World Happiness Report 2017: Norway is Happiest Country in the World, US is #14


If you do not care about the cold but look for a sense of community, faith in society, trust in your government, low inequality and economic prosperity – but not too exaggerated – go to Norway, the happiest country in the world.

This was determined by the new World Happiness Report 2017, which analyzed the situation in 155 countries . The report, compiled by the Sustainable Network Solutions Development (SDSN), was released by the UN on Monday.

Norway, with an index of happiness of 7.54 points, moved from the first place to Denmark , the other of four Nordic countries that occupy the first five positions. Switzerland ranks fourth. The ranking of the 10 happiest nations is completed by Finland , the Netherlands , Canada , New Zealand , Australia and Sweden .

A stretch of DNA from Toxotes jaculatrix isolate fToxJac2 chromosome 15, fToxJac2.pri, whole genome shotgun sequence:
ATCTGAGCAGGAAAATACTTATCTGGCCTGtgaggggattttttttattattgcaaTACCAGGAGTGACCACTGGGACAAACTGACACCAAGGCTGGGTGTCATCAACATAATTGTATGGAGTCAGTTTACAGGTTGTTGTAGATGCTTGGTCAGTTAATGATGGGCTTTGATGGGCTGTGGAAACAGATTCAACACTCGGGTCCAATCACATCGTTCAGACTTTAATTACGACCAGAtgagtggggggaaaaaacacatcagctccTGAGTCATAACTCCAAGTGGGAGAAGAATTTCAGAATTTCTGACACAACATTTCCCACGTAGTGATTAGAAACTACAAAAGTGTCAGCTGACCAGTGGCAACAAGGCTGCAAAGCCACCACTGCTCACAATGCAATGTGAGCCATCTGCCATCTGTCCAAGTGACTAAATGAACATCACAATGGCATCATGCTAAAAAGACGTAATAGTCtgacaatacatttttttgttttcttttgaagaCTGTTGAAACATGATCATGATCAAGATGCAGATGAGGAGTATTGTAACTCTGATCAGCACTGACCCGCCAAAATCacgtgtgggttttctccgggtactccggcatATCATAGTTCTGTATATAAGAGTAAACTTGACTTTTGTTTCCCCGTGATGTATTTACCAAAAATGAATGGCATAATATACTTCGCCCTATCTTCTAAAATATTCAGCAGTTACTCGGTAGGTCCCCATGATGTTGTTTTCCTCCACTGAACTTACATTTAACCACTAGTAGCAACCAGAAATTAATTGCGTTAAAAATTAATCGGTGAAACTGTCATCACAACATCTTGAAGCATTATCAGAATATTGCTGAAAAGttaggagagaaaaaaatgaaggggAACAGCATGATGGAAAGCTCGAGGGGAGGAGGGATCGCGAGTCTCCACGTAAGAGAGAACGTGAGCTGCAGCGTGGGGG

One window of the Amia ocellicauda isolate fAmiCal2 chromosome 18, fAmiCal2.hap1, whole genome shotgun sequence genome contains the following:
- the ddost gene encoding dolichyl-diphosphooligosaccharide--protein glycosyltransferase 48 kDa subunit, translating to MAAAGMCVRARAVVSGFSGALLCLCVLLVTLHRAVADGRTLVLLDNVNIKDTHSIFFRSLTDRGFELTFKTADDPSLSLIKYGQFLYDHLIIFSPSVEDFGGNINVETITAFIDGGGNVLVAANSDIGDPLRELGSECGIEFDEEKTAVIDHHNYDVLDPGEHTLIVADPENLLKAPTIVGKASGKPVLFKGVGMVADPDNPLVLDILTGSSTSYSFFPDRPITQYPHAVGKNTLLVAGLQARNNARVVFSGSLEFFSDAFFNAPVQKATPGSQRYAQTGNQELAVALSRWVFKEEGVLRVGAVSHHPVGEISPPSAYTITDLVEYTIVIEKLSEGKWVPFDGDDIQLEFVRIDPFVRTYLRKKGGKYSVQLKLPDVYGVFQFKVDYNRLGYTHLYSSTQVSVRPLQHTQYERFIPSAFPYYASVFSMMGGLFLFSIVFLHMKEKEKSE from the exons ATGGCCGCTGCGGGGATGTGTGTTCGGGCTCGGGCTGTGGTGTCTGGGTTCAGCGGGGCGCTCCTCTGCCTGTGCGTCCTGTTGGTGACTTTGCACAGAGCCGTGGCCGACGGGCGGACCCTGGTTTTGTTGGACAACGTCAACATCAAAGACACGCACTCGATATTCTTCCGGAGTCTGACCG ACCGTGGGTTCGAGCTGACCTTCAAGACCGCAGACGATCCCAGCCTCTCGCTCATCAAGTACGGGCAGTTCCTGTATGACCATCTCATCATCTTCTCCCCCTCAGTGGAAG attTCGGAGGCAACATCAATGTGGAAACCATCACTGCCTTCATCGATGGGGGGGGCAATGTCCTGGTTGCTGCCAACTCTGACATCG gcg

The United States , meanwhile, dropped one position to 14th place.

This shows that per capita income is not the determining factor when it comes to measuring the emotional well-being of the population, according to the parameters used by the SDSN.

According to the report, Americans’ happiness score fell 5% to 6.99 points in the last decade.

The SDSN report was based on six factors to develop the ranking : per capita income, health and life expectancy, freedom, generosity, and social support in an environment of minimal corruption in private and government institutions.

The wealth of a country, although important, is not a prime factor in the measure of happiness , says the report. As evidence, it stands out that US income Rose during the last decade but the rates of happiness fell.

“Happy countries are those who have a healthy balance of prosperity, conventionally measured, and social capital, which means a high degree of faith in society, low inequality and confidence in government,” Jeffery Sachs, Director of the SDSN and special adviser of the Secretary General of the UN.

Not in vain do many Nordic countries, which promote a solid social security , occupy the top ten positions on the list. In these countries a sense of community and an understanding of aspiring for the common good is recognized.

The United States, for its part, fell in the ranking due to inequality, mistrust and corruption, Sachs said.